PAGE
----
10. CSR Bonus… CSRs bonus is based entirely on their VOC metrics such as customer satisfaction and call resolution performance. AHT, QA, productivity, schedule adherence and sales should not be included in the bonus payout. These internal operational metrics can be used as qualifiers for the bonus for those CSRs who are eligible for a VOC bonus payout. 75% to 95% of CSRs should be able to achieve the operational qualifiers in order to be eligible for the bonus payout. It is important to have the vast majority of your CSRs to be eligible for the bonus program. If you make the qualifiers too difficult to achieve, it will have a negative impact on your VOC bonus program. The typical contact center bonus payout is approximately $2,000 per CSR, paid out in quarterly installments with a high concentration (50% to 85%) of CSRs receiving the $2,000 bonus. Another best practice is to continue to use quarterly payout installments, but to have the CSR bonus payout distribution weighted towards the higher performing CSRs:
    • World class performers (20%) = $4,000
    • High-level performers (40%) = $2,000
    • Average performers (30%) = $1,000
    • Lowest performers (10%) = $0

    The percentage distributions are for a typical contact center and equate to an average of $1,900 in bonus payout per CSR.

* Call Resolution Family Metrics Definition:

Calls resolved metric is generally reported out as the percentage of customers who called into the contact center and had their call resolved. In some cases, customers had their call resolved in one call and in other cases, it may have taken two or more calls to resolve their call. For example, if 1,100,739 customers had their original call resolved and there were 1,294,987 customers who called a contact center in a given year, SQM would consider their contact center to be performing at the 85% calls resolved performance level.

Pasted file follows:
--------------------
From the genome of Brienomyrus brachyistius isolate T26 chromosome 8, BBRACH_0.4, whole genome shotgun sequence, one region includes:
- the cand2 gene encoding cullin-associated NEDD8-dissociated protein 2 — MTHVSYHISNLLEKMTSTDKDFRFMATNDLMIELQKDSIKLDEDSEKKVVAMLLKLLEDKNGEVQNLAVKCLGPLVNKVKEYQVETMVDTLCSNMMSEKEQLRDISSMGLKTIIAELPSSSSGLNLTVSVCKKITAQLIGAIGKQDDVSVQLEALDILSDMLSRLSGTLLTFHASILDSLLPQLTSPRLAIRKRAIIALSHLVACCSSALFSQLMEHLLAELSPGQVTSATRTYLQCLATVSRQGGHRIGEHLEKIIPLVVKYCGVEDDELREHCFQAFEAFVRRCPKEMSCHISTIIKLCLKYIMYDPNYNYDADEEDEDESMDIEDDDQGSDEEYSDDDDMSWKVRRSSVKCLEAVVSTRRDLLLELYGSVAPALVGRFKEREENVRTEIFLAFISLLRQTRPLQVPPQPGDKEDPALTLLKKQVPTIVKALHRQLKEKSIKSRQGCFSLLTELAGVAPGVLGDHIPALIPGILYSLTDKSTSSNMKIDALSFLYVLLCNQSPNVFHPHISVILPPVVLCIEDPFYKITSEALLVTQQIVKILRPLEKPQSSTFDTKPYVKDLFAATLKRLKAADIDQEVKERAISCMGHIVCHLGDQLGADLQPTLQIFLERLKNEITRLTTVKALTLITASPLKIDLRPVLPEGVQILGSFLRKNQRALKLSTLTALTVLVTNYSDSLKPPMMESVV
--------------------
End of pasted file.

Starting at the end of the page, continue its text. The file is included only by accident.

Calls resolved metric calculation example: # of customers whose original call was resolved (1,100,739) ÷ by the # of customers who called (1,294,987) = 85%

FCR metric is generally reported out as the percentage of customers who called into the contact center and had their call resolved on the first call. For example, if 869,584 customers had their original call resolved on their first call and there were 1,294,987 customers who called a contact center in a given year, SQM would consider their contact center to be performing at the 67% FCR performance level.

FCR metric calculation example:
# of customers who experienced FCR (869,854) ÷ by the # of customers who called (1,294,987) = 67%

‘One and done’ metric is generally reported out as the percentage of all calls made to the contact center that needed only one call to resolve. For example, if 869,584 calls were resolved in one call and the contact center handled 1,869,314 calls annually, SQM would consider their contact center to be performing at the 47% ‘one and done’ performance level.

‘One and done’ metric calculation example:
# of calls that were resolved in one call (869,584) ÷ by the # of total calls (1,869,314) = 47%